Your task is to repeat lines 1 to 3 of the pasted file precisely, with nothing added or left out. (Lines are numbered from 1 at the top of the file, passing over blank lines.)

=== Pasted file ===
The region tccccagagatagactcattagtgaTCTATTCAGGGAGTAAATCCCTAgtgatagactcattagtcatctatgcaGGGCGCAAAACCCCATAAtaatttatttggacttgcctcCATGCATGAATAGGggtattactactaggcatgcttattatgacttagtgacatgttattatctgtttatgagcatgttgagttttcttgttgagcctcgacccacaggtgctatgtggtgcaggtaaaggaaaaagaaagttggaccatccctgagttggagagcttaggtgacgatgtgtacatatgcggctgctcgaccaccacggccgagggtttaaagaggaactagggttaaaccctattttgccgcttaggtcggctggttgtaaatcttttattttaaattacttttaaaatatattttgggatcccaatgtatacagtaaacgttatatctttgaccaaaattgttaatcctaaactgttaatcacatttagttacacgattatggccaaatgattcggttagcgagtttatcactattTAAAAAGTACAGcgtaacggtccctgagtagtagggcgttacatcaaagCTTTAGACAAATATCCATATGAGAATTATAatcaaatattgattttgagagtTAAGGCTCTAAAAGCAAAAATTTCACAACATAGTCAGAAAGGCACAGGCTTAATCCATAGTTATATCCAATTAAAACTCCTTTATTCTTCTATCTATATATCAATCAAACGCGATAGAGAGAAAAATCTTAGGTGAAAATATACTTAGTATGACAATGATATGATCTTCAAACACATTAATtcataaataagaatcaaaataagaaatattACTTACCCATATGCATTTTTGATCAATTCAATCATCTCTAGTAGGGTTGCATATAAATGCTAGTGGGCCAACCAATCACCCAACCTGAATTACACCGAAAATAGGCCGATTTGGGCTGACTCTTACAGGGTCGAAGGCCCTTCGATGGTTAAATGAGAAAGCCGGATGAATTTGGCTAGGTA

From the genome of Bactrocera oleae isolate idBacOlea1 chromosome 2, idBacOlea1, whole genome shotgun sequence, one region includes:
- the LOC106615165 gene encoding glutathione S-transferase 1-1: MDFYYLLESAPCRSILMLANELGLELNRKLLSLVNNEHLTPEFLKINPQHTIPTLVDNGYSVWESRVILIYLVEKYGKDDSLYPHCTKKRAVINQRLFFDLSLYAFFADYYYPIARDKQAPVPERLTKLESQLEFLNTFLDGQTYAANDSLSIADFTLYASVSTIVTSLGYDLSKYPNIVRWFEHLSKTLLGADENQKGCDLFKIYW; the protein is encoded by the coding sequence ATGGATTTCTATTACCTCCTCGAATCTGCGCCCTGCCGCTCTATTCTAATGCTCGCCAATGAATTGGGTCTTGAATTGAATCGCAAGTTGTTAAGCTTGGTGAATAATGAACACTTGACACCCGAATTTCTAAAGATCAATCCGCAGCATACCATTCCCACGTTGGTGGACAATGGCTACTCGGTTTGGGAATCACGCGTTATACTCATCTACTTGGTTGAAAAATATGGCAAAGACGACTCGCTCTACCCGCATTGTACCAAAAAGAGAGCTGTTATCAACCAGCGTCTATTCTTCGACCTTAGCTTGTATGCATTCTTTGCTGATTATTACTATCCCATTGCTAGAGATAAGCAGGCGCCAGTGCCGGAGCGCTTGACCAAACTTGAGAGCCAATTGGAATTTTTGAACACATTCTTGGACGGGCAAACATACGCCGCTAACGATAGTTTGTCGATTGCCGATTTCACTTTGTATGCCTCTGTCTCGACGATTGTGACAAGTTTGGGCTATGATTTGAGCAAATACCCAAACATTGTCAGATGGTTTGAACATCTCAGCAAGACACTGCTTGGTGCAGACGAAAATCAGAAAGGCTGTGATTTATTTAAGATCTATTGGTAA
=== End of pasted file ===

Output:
The region tccccagagatagactcattagtgaTCTATTCAGGGAGTAAATCCCTAgtgatagactcattagtcatctatgcaGGGCGCAAAACCCCATAAtaatttatttggacttgcctcCATGCATGAATAGGggtattactactaggcatgcttattatgacttagtgacatgttattatctgtttatgagcatgttgagttttcttgttgagcctcgacccacaggtgctatgtggtgcaggtaaaggaaaaagaaagttggaccatccctgagttggagagcttaggtgacgatgtgtacatatgcggctgctcgaccaccacggccgagggtttaaagaggaactagggttaaaccctattttgccgcttaggtcggctggttgtaaatcttttattttaaattacttttaaaatatattttgggatcccaatgtatacagtaaacgttatatctttgaccaaaattgttaatcctaaactgttaatcacatttagttacacgattatggccaaatgattcggttagcgagtttatcactattTAAAAAGTACAGcgtaacggtccctgagtagtagggcgttacatcaaagCTTTAGACAAATATCCATATGAGAATTATAatcaaatattgattttgagagtTAAGGCTCTAAAAGCAAAAATTTCACAACATAGTCAGAAAGGCACAGGCTTAATCCATAGTTATATCCAATTAAAACTCCTTTATTCTTCTATCTATATATCAATCAAACGCGATAGAGAGAAAAATCTTAGGTGAAAATATACTTAGTATGACAATGATATGATCTTCAAACACATTAATtcataaataagaatcaaaataagaaatattACTTACCCATATGCATTTTTGATCAATTCAATCATCTCTAGTAGGGTTGCATATAAATGCTAGTGGGCCAACCAATCACCCAACCTGAATTACACCGAAAATAGGCCGATTTGGGCTGACTCTTACAGGGTCGAAGGCCCTTCGATGGTTAAATGAGAAAGCCGGATGAATTTGGCTAGGTA

From the genome of Bactrocera oleae isolate idBacOlea1 chromosome 2, idBacOlea1, whole genome shotgun sequence, one region includes:
- the LOC106615165 gene encoding glutathione S-transferase 1-1: MDFYYLLESAPCRSILMLANELGLELNRKLLSLVNNEHLTPEFLKINPQHTIPTLVDNGYSVWESRVILIYLVEKYGKDDSLYPHCTKKRAVINQRLFFDLSLYAFFADYYYPIARDKQAPVPERLTKLESQLEFLNTFLDGQTYAANDSLSIADFTLYASVSTIVTSLGYDLSKYPNIVRWFEHLSKTLLGADENQKGCDLFKIYW; the protein is encoded by the coding sequence ATGGATTTCTATTACCTCCTCGAATCTGCGCCCTGCCGCTCTATTCTAATGCTCGCCAATGAATTGGGTCTTGAATTGAATCGCAAGTTGTTAAGCTTGGTGAATAATGAACACTTGACACCCGAATTTCTAAAGATCAATCCGCAGCATACCATTCCCACGTTGGTGGACAATGGCTACTCGGTTTGGGAATCACGCGTTATACTCATCTACTTGGTTGAAAAATATGGCAAAGACGACTCGCTCTACCCGCATTGTACCAAAAAGAGAGCTGTTATCAACCAGCGTCTATTCTTCGACCTTAGCTTGTATGCATTCTTTGCTGATTATTACTATCCCATTGCTAGAGATAAGCAGGCGCCAGTGCCGGAGCGCTTGACCAAACTTGAGAGCCAATTGGAATTTTTGAACACATTCTTGGACGGGCAAACATACGCCGCTAACGATAGTTTGTCGATTGCCGATTTCACTTTGTATGCCTCTGTCTCGACGATTGTGACAAGTTTGGGCTATGATTTGAGCAAATACCCAAACATTGTCAGATGGTTTGAACATCTCAGCAAGACACTGCTTGGTGCAGACGAAAATCAGAAAGGCTGTGATTTATTTAAGATCTATTGGTAA